Software — Stack — for Massively Geo-Distributed Infrastructures

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Two Papers Have Been Accepted to CLOSER 2018 -

A Model-based Architecture for Autonomic and Heterogeneous Cloud Systems

By Hugo Bruneliere, Zakarea Al-Shara, Frederico Alvares, Jonathan Lejeune and Thomas Ledoux

Over the last few years, Autonomic Computing has been a key enabler for Cloud system’s dynamic adaptation. However, autonomously managing complex systems (such as in the Cloud context) is not trivial and may quickly become fastidious and error-prone. We advocate that Cloud artifacts, regardless of the layer carrying them, share many common characteristics.

Thus, this makes it possible to specify, (re)configure and monitor them in an homogeneous way. To this end, we propose a generic model-based architecture for allowing the autonomic management of any Cloud system. From a “XaaS’’ model describing a given Cloud system, possibly over multiple layers of the Cloud stack, Cloud administrators can derive an autonomic manager for this system. This paper introduces the designed model-based architecture, and notably its core generic XaaS modeling language. It also describes the integration with a constraint solver to be used by the autonomic manager, as well as the interoperability with a Cloud standard (TOSCA). Finally, it presents a current implementation (with its application on a multi-layer Cloud system) and compares the proposed approach with other existing solutions.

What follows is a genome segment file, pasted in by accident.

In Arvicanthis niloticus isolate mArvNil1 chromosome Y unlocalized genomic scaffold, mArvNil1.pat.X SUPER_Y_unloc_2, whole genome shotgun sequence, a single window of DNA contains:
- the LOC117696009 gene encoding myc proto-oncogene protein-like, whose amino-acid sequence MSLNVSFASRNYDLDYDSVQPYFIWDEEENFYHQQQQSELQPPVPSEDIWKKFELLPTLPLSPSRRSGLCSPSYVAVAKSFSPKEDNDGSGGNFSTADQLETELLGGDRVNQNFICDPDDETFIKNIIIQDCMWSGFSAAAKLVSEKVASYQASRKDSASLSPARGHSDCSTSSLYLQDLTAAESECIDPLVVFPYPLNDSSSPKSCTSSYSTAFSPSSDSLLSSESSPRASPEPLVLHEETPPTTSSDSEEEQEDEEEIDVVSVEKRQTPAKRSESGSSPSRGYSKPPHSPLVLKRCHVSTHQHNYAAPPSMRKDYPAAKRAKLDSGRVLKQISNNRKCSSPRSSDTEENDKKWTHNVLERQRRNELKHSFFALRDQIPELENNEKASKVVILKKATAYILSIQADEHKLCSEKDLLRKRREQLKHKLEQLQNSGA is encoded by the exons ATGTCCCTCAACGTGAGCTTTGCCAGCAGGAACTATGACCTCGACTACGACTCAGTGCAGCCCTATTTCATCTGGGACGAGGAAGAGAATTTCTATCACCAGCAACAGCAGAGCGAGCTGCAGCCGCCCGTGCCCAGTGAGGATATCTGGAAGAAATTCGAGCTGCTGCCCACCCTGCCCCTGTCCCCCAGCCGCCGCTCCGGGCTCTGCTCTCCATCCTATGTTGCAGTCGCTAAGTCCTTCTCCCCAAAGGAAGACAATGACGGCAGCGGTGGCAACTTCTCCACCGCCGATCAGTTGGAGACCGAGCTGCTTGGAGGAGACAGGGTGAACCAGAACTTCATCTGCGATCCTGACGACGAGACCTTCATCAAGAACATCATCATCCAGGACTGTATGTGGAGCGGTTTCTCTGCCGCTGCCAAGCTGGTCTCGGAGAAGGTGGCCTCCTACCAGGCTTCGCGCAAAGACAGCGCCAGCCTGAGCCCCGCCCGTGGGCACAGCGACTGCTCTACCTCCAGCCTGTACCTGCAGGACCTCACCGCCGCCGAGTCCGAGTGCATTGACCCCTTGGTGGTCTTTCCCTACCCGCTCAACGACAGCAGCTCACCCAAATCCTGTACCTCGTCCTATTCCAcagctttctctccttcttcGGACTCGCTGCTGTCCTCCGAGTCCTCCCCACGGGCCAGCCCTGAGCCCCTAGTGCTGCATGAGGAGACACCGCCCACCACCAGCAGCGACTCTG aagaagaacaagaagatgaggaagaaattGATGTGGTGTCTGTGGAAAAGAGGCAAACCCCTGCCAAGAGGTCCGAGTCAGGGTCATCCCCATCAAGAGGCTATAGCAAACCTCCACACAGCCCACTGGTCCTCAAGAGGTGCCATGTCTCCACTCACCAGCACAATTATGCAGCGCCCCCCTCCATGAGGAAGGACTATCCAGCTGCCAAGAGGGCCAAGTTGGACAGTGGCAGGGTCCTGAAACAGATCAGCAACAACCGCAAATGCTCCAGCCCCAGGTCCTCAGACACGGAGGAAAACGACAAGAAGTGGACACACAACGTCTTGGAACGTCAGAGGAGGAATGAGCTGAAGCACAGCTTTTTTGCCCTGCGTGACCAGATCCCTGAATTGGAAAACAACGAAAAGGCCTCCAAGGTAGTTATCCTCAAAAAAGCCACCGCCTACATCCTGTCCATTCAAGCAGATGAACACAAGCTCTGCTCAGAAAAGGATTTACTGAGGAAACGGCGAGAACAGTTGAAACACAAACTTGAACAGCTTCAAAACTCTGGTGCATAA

Constructive privacy for shared genetic data

By Fatima-zahra Boujdad and Mario Südholt

The need for the sharing of genetic data, for instance, in genome-wide association studies is incessantly growing. In parallel, serious privacy concerns rise from a multi-party access to genetic information. Several techniques, such as encryption, have been proposed as solutions for the privacy-preserving sharing of genomes. However, existing programming means do not support guarantees for privacy properties and the performance optimization of genetic applications involving shared data. We propose two contributions in this context. First, we present new cloud-based architectures for cloud-based genetic applications that are motivated by the needs of geneticians. Second, we propose a model and implementation for the composition of watermarking with encryption, fragmentation, and client-side computations for the secure and privacy-preserving sharing of genetic data in the cloud.